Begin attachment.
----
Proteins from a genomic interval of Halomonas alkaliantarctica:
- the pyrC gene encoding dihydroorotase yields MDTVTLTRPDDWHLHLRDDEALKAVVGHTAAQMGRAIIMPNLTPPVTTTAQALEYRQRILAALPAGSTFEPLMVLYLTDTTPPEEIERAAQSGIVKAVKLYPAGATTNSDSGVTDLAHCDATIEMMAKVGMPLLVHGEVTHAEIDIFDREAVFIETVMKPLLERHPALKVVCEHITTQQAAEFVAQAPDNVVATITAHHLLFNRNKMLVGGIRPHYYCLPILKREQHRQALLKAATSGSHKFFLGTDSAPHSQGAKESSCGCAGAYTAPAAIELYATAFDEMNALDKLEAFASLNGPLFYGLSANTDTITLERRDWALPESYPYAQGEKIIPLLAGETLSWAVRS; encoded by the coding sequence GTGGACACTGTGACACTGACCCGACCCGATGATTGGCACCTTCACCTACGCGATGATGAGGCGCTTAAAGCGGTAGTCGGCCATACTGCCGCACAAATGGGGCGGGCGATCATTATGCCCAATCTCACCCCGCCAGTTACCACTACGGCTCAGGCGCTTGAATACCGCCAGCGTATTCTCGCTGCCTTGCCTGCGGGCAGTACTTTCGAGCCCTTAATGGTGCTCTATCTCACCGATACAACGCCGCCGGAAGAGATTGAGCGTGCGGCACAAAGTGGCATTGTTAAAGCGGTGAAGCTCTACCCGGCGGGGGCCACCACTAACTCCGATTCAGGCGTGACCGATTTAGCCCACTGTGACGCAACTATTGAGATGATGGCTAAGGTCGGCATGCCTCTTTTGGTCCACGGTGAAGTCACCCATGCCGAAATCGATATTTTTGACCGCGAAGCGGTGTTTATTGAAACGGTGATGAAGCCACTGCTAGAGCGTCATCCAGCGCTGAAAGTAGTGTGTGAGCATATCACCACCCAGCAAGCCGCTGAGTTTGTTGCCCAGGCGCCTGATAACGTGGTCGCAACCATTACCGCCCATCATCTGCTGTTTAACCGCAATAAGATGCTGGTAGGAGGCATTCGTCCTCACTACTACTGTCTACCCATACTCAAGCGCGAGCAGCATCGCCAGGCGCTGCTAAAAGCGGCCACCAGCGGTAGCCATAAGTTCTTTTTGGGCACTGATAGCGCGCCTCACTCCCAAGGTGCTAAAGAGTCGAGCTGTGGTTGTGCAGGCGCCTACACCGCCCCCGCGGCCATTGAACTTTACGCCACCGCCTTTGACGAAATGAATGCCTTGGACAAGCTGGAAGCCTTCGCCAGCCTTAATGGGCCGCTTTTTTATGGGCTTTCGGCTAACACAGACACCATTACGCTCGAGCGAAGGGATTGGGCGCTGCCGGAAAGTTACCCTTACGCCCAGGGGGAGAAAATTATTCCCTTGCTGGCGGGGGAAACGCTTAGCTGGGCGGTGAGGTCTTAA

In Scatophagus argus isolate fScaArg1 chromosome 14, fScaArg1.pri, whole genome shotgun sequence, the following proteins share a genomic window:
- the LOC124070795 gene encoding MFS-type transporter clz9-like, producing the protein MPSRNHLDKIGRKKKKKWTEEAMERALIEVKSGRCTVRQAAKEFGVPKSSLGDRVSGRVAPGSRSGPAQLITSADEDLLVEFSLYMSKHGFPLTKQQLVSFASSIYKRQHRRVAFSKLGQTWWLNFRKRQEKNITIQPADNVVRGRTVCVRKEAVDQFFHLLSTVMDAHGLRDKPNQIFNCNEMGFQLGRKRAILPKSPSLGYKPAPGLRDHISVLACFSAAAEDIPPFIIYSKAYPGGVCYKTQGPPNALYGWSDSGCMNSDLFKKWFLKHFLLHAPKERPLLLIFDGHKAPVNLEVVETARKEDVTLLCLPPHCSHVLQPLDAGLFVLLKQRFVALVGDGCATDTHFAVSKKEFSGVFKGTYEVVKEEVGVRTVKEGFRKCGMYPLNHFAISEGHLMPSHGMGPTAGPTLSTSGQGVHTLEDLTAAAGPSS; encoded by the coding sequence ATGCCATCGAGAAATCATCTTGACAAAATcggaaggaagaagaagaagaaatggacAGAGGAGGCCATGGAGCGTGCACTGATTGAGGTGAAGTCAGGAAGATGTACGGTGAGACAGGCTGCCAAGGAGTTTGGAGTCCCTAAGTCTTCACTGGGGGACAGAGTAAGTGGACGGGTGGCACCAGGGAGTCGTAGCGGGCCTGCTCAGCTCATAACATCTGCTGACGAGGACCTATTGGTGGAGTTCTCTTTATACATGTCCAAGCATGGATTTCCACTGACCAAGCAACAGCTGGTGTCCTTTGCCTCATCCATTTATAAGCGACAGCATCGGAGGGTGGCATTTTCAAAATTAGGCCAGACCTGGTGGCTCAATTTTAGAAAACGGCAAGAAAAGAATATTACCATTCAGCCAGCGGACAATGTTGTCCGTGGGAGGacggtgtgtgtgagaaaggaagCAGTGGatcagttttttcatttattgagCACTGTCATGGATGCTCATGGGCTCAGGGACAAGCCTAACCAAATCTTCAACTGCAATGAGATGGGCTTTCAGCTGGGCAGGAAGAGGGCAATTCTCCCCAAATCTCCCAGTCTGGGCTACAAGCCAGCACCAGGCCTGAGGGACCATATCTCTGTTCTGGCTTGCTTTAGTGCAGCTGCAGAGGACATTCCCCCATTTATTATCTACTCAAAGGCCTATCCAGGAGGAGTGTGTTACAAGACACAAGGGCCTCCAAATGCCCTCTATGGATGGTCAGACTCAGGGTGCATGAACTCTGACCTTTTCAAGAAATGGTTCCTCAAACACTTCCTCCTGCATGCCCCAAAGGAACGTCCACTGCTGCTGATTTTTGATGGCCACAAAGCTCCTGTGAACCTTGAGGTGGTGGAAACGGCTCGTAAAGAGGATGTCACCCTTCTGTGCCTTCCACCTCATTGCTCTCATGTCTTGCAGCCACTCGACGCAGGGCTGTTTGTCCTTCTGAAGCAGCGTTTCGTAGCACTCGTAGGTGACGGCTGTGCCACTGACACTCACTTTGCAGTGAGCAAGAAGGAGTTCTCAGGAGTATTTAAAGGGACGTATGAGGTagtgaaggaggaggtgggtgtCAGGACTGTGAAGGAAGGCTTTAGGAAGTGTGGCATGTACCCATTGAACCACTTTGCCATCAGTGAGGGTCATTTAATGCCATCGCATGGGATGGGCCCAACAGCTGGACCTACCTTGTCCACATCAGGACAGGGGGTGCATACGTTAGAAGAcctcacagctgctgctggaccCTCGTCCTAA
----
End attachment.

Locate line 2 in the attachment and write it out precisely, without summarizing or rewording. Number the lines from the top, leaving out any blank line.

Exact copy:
- the pyrC gene encoding dihydroorotase yields MDTVTLTRPDDWHLHLRDDEALKAVVGHTAAQMGRAIIMPNLTPPVTTTAQALEYRQRILAALPAGSTFEPLMVLYLTDTTPPEEIERAAQSGIVKAVKLYPAGATTNSDSGVTDLAHCDATIEMMAKVGMPLLVHGEVTHAEIDIFDREAVFIETVMKPLLERHPALKVVCEHITTQQAAEFVAQAPDNVVATITAHHLLFNRNKMLVGGIRPHYYCLPILKREQHRQALLKAATSGSHKFFLGTDSAPHSQGAKESSCGCAGAYTAPAAIELYATAFDEMNALDKLEAFASLNGPLFYGLSANTDTITLERRDWALPESYPYAQGEKIIPLLAGETLSWAVRS; encoded by the coding sequence GTGGACACTGTGACACTGACCCGACCCGATGATTGGCACCTTCACCTACGCGATGATGAGGCGCTTAAAGCGGTAGTCGGCCATACTGCCGCACAAATGGGGCGGGCGATCATTATGCCCAATCTCACCCCGCCAGTTACCACTACGGCTCAGGCGCTTGAATACCGCCAGCGTATTCTCGCTGCCTTGCCTGCGGGCAGTACTTTCGAGCCCTTAATGGTGCTCTATCTCACCGATACAACGCCGCCGGAAGAGATTGAGCGTGCGGCACAAAGTGGCATTGTTAAAGCGGTGAAGCTCTACCCGGCGGGGGCCACCACTAACTCCGATTCAGGCGTGACCGATTTAGCCCACTGTGACGCAACTATTGAGATGATGGCTAAGGTCGGCATGCCTCTTTTGGTCCACGGTGAAGTCACCCATGCCGAAATCGATATTTTTGACCGCGAAGCGGTGTTTATTGAAACGGTGATGAAGCCACTGCTAGAGCGTCATCCAGCGCTGAAAGTAGTGTGTGAGCATATCACCACCCAGCAAGCCGCTGAGTTTGTTGCCCAGGCGCCTGATAACGTGGTCGCAACCATTACCGCCCATCATCTGCTGTTTAACCGCAATAAGATGCTGGTAGGAGGCATTCGTCCTCACTACTACTGTCTACCCATACTCAAGCGCGAGCAGCATCGCCAGGCGCTGCTAAAAGCGGCCACCAGCGGTAGCCATAAGTTCTTTTTGGGCACTGATAGCGCGCCTCACTCCCAAGGTGCTAAAGAGTCGAGCTGTGGTTGTGCAGGCGCCTACACCGCCCCCGCGGCCATTGAACTTTACGCCACCGCCTTTGACGAAATGAATGCCTTGGACAAGCTGGAAGCCTTCGCCAGCCTTAATGGGCCGCTTTTTTATGGGCTTTCGGCTAACACAGACACCATTACGCTCGAGCGAAGGGATTGGGCGCTGCCGGAAAGTTACCCTTACGCCCAGGGGGAGAAAATTATTCCCTTGCTGGCGGGGGAAACGCTTAGCTGGGCGGTGAGGTCTTAA